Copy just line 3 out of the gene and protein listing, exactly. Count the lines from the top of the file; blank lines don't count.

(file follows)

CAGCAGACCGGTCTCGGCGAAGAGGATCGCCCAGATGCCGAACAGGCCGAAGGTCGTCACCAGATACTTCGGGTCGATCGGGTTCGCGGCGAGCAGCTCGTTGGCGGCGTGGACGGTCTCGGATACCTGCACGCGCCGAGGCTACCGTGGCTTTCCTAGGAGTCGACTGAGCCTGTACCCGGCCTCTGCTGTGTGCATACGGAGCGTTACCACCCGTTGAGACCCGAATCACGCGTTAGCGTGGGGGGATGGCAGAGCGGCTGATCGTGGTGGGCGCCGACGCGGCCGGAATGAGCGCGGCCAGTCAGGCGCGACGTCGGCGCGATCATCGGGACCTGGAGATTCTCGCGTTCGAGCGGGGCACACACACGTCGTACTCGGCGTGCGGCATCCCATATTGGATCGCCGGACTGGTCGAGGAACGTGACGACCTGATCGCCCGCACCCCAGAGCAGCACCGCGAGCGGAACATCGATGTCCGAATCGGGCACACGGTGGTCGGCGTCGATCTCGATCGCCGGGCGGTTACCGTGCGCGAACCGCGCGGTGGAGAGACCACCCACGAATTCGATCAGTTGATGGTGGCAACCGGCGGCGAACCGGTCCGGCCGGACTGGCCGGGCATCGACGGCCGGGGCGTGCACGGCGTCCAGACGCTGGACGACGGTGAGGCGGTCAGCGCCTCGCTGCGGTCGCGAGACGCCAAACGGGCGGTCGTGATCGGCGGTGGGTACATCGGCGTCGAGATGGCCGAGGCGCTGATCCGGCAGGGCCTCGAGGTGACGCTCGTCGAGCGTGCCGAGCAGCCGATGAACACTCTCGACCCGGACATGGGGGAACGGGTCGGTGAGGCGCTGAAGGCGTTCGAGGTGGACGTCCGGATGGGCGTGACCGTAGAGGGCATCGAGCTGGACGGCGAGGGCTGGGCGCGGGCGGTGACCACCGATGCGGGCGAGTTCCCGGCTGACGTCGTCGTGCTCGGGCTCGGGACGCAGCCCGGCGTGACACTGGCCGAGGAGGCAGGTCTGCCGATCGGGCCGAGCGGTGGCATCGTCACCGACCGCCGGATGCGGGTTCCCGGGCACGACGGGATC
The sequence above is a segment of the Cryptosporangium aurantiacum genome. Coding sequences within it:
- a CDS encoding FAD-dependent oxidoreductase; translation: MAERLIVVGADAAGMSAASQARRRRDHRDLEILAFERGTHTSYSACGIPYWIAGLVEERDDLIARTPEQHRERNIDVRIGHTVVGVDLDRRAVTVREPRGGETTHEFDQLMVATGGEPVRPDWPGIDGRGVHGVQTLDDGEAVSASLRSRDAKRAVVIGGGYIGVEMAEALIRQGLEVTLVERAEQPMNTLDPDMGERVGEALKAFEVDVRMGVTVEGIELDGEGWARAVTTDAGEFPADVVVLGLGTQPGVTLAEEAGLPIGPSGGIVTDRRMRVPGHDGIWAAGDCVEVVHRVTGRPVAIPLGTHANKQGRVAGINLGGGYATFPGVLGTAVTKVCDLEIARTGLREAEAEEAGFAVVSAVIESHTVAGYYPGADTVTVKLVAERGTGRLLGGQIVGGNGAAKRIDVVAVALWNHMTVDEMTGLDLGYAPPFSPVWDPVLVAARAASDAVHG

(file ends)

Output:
- a CDS encoding FAD-dependent oxidoreductase; translation: MAERLIVVGADAAGMSAASQARRRRDHRDLEILAFERGTHTSYSACGIPYWIAGLVEERDDLIARTPEQHRERNIDVRIGHTVVGVDLDRRAVTVREPRGGETTHEFDQLMVATGGEPVRPDWPGIDGRGVHGVQTLDDGEAVSASLRSRDAKRAVVIGGGYIGVEMAEALIRQGLEVTLVERAEQPMNTLDPDMGERVGEALKAFEVDVRMGVTVEGIELDGEGWARAVTTDAGEFPADVVVLGLGTQPGVTLAEEAGLPIGPSGGIVTDRRMRVPGHDGIWAAGDCVEVVHRVTGRPVAIPLGTHANKQGRVAGINLGGGYATFPGVLGTAVTKVCDLEIARTGLREAEAEEAGFAVVSAVIESHTVAGYYPGADTVTVKLVAERGTGRLLGGQIVGGNGAAKRIDVVAVALWNHMTVDEMTGLDLGYAPPFSPVWDPVLVAARAASDAVHG